EXE files start with a so-called MZ-header, which is the old DOS EXE header that gets usually ignored. At a certain offset (0x3C), which is at the end of the fourth 16 byte block, there is an address of the PE header, which on Windows systems is the real EXE header. After the MZ header even on modern executables there is still a small DOS program. This starts with the fifth 16 byte block. This DOS program usually only shows the message “Th is program canno t be run in DOS mode”. And this DOS stub program is almost always the exactly the same.
Therefore our attacker can do the following: First flip any non-relevant bit in the third 16 byte block. This will cause the fourth block to contain garbage. The fourth block contains the offset of the PE header. As this is now garbled Windows will no longer consider this executable to be a Windows application and will therefore execute the DOS stub.
The attacker can then XOR 16 bytes of his own code with the first 16 bytes of the standard DOS stub code. He then XORs the result with the fifth block of the EXE file where he expects the DOS stub to be. Voila: The resulting decrypted EXE file will contain 16 bytes of code controlled by the attacker.
I created a proof of concept of this attack. This isn't enough to launch a real attack, because an attacker only has 16 bytes of DOS assembler code, which is very little. For a real attack an attacker would have to identify further pieces of the executable that are predictable and jump through the code segments.
The first fix
I reported this to Owncloud via Hacker One in January. The first fix they proposed was a change where they used Counter-Mode (CTR) in combination with HMAC. They still encrypt the file in blocks of 8192 bytes size. While this is certainly less problematic than the original construction it still had an obvious problem: All the 8192 bytes sized file blocks where encrypted the same way. Therefore an attacker can swap or remove chunks of a file. The encryption is still malleable.
The second fix then included a counter of the file and also avoided attacks where an attacker can go back to an earlier version of a file. This solution is shipped in Owncloud 9.0, which has recently been released.
Is this new construction secure? I honestly don't know. It is secure enough that I didn't find another obvious flaw in it, but that doesn't mean a whole lot.
You may wonder at this point why they didn't switch to an authenticated encryption mode like GCM. The reason for that is that PHP doesn't support any authenticated encryption modes. There is a proposal and most likely support for authenticated encryption will land in PHP 7.1. However given that using outdated PHP versions is a very widespread practice it will probably take another decade till anyone can use that in mainstream web applications.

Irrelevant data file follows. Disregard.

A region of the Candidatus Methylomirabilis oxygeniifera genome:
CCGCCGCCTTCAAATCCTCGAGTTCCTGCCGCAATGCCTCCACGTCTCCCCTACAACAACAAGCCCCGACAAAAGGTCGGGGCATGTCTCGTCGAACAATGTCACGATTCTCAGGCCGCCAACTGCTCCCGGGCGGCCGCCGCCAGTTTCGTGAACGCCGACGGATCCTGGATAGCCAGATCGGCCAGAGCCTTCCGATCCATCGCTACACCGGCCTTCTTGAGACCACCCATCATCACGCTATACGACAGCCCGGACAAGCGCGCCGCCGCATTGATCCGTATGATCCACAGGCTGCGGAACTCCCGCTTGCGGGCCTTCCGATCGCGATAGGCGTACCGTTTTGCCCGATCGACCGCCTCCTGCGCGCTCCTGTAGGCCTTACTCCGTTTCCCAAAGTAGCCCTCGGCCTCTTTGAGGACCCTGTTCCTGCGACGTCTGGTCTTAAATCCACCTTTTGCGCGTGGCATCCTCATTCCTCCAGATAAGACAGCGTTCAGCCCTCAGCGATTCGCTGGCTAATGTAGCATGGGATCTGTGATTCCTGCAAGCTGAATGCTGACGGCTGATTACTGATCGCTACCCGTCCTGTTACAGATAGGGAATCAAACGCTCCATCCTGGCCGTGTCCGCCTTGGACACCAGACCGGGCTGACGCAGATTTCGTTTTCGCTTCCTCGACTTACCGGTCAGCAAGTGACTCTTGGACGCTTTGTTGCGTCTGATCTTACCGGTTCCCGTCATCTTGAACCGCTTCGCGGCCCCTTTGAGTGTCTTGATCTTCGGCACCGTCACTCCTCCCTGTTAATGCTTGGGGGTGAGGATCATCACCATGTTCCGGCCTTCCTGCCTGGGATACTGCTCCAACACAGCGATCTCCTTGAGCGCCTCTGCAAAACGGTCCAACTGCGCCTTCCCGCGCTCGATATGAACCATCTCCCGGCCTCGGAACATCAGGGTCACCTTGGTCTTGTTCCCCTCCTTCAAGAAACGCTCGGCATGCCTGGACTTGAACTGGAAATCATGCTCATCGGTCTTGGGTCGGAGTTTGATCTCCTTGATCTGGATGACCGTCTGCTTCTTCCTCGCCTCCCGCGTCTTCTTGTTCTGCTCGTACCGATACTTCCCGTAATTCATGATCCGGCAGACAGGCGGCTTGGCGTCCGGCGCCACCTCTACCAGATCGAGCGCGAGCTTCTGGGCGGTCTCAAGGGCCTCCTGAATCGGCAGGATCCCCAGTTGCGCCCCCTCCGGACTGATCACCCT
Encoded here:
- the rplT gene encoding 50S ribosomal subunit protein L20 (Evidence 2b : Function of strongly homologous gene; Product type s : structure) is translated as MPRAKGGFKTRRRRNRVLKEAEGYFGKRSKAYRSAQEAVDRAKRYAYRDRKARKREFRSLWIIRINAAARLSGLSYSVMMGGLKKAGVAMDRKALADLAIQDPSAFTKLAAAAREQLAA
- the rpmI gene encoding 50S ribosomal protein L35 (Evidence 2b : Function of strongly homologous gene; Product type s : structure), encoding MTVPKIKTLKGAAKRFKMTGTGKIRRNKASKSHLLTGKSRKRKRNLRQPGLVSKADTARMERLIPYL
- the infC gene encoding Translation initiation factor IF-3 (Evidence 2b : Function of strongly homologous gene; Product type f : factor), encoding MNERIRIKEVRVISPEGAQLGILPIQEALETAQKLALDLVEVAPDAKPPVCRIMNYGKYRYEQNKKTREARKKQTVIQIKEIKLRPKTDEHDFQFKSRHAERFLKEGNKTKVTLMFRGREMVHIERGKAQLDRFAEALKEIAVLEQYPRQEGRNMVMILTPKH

Don't invent your own crypto protocols
The practical relevance of this vulnerability is probably limited, because the scenario that it protects from is relatively obscure. But I think there is a lesson to learn here. When people without a strong cryptographic background create ad-hoc designs of cryptographic protocols it will almost always go wrong.
It is widely known that designing your own crypto algorithms is a bad idea and that you should use standardized and well tested algorithms like AES. But using secure algorithms doesn't automatically create a secure protocol. One has to know the interactions and limitations of crypto primitives and this is far from trivial. There is a worrying trend – especially since the Snowden revelations – that new crypto products that never saw any professional review get developed and advertised in masses. A lot of these products are probably extremely insecure and shouldn't be trusted at all.
If you do crypto you should either do it right (which may mean paying someone to review your design or to create it in the first place) or you better don't do it at all. People trust your crypto, and if that trust isn't justified you shouldn't ship a product that creates the impression it contains secure cryptography.
There's another thing that bothers me about this. Although this seems to be a pretty standard use case of crypto – you have a symmetric key and you want to encrypt some data – there is no straightforward and widely available standard solution for it. Using authenticated encryption solves a number of issues, but not all of them (this talk by Adam Langley covers some interesting issues and caveats with authenticated encryption).
The proof of concept can be found on Github. I presented this vulnerability in a talk at the Easterhegg conference, a video recording is available.